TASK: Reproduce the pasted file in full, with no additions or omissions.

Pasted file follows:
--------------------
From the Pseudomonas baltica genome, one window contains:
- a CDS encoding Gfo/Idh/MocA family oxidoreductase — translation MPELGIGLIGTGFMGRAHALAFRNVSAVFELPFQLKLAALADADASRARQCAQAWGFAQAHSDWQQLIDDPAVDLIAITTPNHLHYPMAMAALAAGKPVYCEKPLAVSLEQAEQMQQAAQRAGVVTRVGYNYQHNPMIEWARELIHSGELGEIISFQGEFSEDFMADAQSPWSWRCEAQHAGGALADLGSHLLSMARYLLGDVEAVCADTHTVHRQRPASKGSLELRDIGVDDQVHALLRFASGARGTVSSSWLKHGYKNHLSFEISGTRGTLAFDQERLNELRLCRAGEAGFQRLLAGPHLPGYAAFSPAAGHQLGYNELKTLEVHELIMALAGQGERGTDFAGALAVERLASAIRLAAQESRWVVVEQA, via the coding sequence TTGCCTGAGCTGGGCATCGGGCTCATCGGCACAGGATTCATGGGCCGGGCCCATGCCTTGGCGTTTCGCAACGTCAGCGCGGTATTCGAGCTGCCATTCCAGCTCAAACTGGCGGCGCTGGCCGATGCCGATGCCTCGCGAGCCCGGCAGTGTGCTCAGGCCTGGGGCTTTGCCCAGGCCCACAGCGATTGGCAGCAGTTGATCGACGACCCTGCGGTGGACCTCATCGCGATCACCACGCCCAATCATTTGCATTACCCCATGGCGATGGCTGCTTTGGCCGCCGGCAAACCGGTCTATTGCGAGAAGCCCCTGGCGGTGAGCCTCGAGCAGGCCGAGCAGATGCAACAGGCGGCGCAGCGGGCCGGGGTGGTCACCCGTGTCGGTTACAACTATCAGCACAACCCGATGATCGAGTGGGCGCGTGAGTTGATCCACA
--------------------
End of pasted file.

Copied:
From the Pseudomonas baltica genome, one window contains:
- a CDS encoding Gfo/Idh/MocA family oxidoreductase — translation MPELGIGLIGTGFMGRAHALAFRNVSAVFELPFQLKLAALADADASRARQCAQAWGFAQAHSDWQQLIDDPAVDLIAITTPNHLHYPMAMAALAAGKPVYCEKPLAVSLEQAEQMQQAAQRAGVVTRVGYNYQHNPMIEWARELIHSGELGEIISFQGEFSEDFMADAQSPWSWRCEAQHAGGALADLGSHLLSMARYLLGDVEAVCADTHTVHRQRPASKGSLELRDIGVDDQVHALLRFASGARGTVSSSWLKHGYKNHLSFEISGTRGTLAFDQERLNELRLCRAGEAGFQRLLAGPHLPGYAAFSPAAGHQLGYNELKTLEVHELIMALAGQGERGTDFAGALAVERLASAIRLAAQESRWVVVEQA, via the coding sequence TTGCCTGAGCTGGGCATCGGGCTCATCGGCACAGGATTCATGGGCCGGGCCCATGCCTTGGCGTTTCGCAACGTCAGCGCGGTATTCGAGCTGCCATTCCAGCTCAAACTGGCGGCGCTGGCCGATGCCGATGCCTCGCGAGCCCGGCAGTGTGCTCAGGCCTGGGGCTTTGCCCAGGCCCACAGCGATTGGCAGCAGTTGATCGACGACCCTGCGGTGGACCTCATCGCGATCACCACGCCCAATCATTTGCATTACCCCATGGCGATGGCTGCTTTGGCCGCCGGCAAACCGGTCTATTGCGAGAAGCCCCTGGCGGTGAGCCTCGAGCAGGCCGAGCAGATGCAACAGGCGGCGCAGCGGGCCGGGGTGGTCACCCGTGTCGGTTACAACTATCAGCACAACCCGATGATCGAGTGGGCGCGTGAGTTGATCCACA